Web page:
Perhaps a reader of this post, will have some suggestions as to child-friendly pets that live comfortably in top-floor apartments, without being messy or smelly to have around (we have got three kids, so that is messy enough already!).

If anyone has a really good suggestion, based on actual experience of what that particular pet is like to have around, we might just get a pet to satisfy those pet-rearing instincts of my children.

(If you would like to read of Ainan Celeste Cawley, a scientific child prodigy, aged seven years and eight months, or his gifted brothers, Fintan, four years and one month, or Tiarnan, eighteen months, please go to: I also write of gifted education, IQ, intelligence, genetics, left-handedness, College, University, child prodigy, child genius, baby genius, adult genius, savant, the creatively gifted, gifted adults and gifted children in general. Thanks.)

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posted by Valentine Cawley @ 10:16 AM 


Anonymous Anonymous said...

Have you considered reptiles? I fondly remember a pet lizard (Carolina Anole) I had as a child. He lived for seven years and became quite tame. He would sit on my finger and I could hold him up near a fly on the window and ZAP! he would nab it with his sticky tongue. He would also lick drops of honey or tiny bits of banana off a toothpick.

My family lived in an apartment, so a small pet that lived in a terrarium was ideal. These lizards may be too fragile for young children to handle, but I suppose that depends on the child. I was about eight years old when we first got him.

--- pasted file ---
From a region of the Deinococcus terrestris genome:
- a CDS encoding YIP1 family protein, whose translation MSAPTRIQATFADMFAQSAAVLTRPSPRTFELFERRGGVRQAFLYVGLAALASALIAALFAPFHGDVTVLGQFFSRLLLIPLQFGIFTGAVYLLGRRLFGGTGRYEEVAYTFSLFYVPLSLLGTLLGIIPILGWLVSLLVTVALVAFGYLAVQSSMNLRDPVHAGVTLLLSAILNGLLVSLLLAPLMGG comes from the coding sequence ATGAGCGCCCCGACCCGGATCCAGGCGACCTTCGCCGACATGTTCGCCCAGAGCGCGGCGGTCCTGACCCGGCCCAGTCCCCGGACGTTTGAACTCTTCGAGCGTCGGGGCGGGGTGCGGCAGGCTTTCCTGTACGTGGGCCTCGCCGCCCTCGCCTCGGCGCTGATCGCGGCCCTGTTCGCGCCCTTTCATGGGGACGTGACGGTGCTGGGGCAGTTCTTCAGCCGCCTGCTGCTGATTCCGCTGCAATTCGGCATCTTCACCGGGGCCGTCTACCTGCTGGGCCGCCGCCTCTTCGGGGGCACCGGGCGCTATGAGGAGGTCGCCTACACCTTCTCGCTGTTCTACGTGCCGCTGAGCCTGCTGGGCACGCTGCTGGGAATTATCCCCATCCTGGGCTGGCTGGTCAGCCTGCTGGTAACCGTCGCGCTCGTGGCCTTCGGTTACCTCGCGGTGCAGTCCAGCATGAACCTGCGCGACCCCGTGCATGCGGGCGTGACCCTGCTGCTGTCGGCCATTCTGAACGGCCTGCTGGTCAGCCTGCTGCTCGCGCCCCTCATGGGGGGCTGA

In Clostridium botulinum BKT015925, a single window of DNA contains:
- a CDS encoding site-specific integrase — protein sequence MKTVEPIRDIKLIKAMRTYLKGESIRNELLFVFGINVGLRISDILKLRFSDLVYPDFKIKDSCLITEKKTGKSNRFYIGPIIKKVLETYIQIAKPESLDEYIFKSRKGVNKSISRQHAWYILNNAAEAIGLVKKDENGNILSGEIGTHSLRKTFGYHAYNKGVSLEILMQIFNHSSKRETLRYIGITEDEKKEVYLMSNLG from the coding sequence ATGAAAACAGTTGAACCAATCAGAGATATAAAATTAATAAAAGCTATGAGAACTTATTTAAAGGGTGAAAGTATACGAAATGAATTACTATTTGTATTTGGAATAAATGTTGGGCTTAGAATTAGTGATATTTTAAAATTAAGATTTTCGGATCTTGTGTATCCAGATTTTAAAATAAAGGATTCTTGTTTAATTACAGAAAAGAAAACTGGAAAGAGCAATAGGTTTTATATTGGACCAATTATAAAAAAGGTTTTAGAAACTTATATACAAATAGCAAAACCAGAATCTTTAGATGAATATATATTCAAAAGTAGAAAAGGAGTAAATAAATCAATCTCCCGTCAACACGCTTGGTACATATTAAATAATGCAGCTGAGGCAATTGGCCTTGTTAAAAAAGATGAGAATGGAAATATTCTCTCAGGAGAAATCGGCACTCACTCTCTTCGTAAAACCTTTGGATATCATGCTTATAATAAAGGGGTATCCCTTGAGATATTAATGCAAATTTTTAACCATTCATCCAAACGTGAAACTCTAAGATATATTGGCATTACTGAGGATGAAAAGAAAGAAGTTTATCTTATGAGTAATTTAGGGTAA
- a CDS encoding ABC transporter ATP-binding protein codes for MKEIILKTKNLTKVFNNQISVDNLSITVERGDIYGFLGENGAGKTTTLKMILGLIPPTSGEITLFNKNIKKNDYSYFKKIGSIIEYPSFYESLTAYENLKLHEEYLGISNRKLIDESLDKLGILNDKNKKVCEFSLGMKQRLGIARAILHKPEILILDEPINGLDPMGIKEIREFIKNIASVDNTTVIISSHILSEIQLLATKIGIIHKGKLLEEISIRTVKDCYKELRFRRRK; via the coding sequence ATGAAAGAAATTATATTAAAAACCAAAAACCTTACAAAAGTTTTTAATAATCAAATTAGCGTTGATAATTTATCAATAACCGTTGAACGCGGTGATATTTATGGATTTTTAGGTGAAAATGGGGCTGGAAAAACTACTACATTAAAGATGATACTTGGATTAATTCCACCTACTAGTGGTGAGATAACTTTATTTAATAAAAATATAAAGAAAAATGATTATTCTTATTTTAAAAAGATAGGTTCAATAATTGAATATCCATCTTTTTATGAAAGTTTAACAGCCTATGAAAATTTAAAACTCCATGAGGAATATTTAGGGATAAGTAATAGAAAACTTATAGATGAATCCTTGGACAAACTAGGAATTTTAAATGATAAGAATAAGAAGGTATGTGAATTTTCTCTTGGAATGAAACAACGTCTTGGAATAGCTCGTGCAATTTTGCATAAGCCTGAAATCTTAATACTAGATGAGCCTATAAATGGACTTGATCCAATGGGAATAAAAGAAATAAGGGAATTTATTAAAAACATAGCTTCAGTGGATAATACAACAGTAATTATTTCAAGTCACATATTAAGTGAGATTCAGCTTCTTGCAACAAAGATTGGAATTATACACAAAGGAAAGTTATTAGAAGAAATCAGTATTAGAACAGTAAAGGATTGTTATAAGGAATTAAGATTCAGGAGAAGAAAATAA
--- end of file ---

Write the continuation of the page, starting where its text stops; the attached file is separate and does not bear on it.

We also had a tortoise (much more rugged than a lizard) which we kept outside and fed dandelions.
We had a garter snake, too.

Reptiles are quiet, small and not as stinky as small mammals! Fish are nice, too (we have fish right now) but you can handle reptiles.

9:44 AM  
Blogger Valentine Cawley said...

Reptiles? That sounds interesting. Like you say, they have the advantage that the kids can handle them. (Fish wouldn't like that much!)

Thank you for your suggestion. I will take my kids to a pet store and see whether they like the look of a lizard.

I appreciate your insight into what lizards are like to have around - and how to raise one. That helps.

Best wishes

10:40 AM  
Anonymous Anonymous said...

A lizard IS a good idea! When I was young, I had a guinea pig that I loved, and later I had a parakeet. I can't remember how it was with the guinea pig but that he ran around the house and could be held too, but the parakeet was very tame and ate out of my hand. He would give kisses too and liked to ride around with me wherever I went. They're not smelly, but they are a little messier because you have to change the papers (bird seed gets around). When I had my parents babysit him for a week while I was on vacation, he died. Birds can die of a broken heart--they won't eat and get anxious. Parakeets seem to be pretty smart, but are smaller than a parrot and don't need as much room. The other thing, if you get one--like any bird, they may fly into a window or mirror and hurt their wings. Some people clip the wings so they can't fly around as much, but I couldn't bear to have that done. At some point, the bird flew into something and injured one wing and couldn't fly straight and would hit other objects too. Really, more than anything, though, the parakeet wanted to be around me. If you get one, they'll be attached to you,if you get two, they'll be attached to their partner. I was attached enough to my parakeet to sew him a christmas stocking and feel depressed when he died.

12:35 AM  
Blogger anon said...

Heya again,

I'm an animal lover myself and grew up with a number of dogs and cats over the years.

Upon moving to Singapore and into 'apartment-life' though, I've had to satisfy myself with smaller pets. Fortunately, I have found equal, if not more, joy in rearing hamsters.

If you go down this insanely obsessive route, I recommend dwarf hamsters, as I've found from personal experience that they are the more odourless of the species. Other hamster enthusiasts might disagree of course.

All the best!
Joanne :-)

4:36 AM